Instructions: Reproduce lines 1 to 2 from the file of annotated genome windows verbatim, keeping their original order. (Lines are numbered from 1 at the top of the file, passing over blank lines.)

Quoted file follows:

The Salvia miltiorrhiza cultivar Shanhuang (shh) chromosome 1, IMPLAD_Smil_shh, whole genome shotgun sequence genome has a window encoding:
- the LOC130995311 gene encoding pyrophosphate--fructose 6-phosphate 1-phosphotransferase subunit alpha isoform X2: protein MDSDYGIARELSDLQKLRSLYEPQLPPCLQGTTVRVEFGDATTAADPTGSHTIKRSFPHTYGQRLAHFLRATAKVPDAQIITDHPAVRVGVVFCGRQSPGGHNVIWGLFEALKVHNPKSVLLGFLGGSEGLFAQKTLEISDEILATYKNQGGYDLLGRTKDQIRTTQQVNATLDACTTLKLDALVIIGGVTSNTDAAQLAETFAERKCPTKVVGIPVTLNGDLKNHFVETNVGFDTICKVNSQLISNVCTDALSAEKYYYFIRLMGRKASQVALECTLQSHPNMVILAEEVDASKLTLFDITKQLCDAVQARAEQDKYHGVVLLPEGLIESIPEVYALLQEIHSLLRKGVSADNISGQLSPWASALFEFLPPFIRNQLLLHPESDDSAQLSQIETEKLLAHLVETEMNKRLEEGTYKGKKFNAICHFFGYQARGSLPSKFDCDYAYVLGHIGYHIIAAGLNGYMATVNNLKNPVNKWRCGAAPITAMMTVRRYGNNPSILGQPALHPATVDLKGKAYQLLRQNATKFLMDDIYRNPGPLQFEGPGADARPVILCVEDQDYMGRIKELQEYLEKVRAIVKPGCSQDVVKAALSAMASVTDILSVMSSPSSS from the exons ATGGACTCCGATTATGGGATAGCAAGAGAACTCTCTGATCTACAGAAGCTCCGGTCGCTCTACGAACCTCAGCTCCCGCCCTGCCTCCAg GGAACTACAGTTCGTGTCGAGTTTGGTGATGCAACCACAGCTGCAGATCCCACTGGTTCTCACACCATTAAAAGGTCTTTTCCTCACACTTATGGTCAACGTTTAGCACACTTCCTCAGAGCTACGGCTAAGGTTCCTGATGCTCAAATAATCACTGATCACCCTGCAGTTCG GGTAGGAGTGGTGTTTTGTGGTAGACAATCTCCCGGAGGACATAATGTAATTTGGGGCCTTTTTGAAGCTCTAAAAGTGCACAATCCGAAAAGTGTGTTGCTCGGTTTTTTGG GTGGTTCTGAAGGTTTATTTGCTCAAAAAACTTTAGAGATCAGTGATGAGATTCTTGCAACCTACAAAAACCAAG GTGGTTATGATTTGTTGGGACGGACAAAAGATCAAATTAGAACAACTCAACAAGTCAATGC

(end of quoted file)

The Salvia miltiorrhiza cultivar Shanhuang (shh) chromosome 1, IMPLAD_Smil_shh, whole genome shotgun sequence genome has a window encoding:
- the LOC130995311 gene encoding pyrophosphate--fructose 6-phosphate 1-phosphotransferase subunit alpha isoform X2: protein MDSDYGIARELSDLQKLRSLYEPQLPPCLQGTTVRVEFGDATTAADPTGSHTIKRSFPHTYGQRLAHFLRATAKVPDAQIITDHPAVRVGVVFCGRQSPGGHNVIWGLFEALKVHNPKSVLLGFLGGSEGLFAQKTLEISDEILATYKNQGGYDLLGRTKDQIRTTQQVNATLDACTTLKLDALVIIGGVTSNTDAAQLAETFAERKCPTKVVGIPVTLNGDLKNHFVETNVGFDTICKVNSQLISNVCTDALSAEKYYYFIRLMGRKASQVALECTLQSHPNMVILAEEVDASKLTLFDITKQLCDAVQARAEQDKYHGVVLLPEGLIESIPEVYALLQEIHSLLRKGVSADNISGQLSPWASALFEFLPPFIRNQLLLHPESDDSAQLSQIETEKLLAHLVETEMNKRLEEGTYKGKKFNAICHFFGYQARGSLPSKFDCDYAYVLGHIGYHIIAAGLNGYMATVNNLKNPVNKWRCGAAPITAMMTVRRYGNNPSILGQPALHPATVDLKGKAYQLLRQNATKFLMDDIYRNPGPLQFEGPGADARPVILCVEDQDYMGRIKELQEYLEKVRAIVKPGCSQDVVKAALSAMASVTDILSVMSSPSSS from the exons ATGGACTCCGATTATGGGATAGCAAGAGAACTCTCTGATCTACAGAAGCTCCGGTCGCTCTACGAACCTCAGCTCCCGCCCTGCCTCCAg GGAACTACAGTTCGTGTCGAGTTTGGTGATGCAACCACAGCTGCAGATCCCACTGGTTCTCACACCATTAAAAGGTCTTTTCCTCACACTTATGGTCAACGTTTAGCACACTTCCTCAGAGCTACGGCTAAGGTTCCTGATGCTCAAATAATCACTGATCACCCTGCAGTTCG GGTAGGAGTGGTGTTTTGTGGTAGACAATCTCCCGGAGGACATAATGTAATTTGGGGCCTTTTTGAAGCTCTAAAAGTGCACAATCCGAAAAGTGTGTTGCTCGGTTTTTTGG GTGGTTCTGAAGGTTTATTTGCTCAAAAAACTTTAGAGATCAGTGATGAGATTCTTGCAACCTACAAAAACCAAG GTGGTTATGATTTGTTGGGACGGACAAAAGATCAAATTAGAACAACTCAACAAGTCAATGC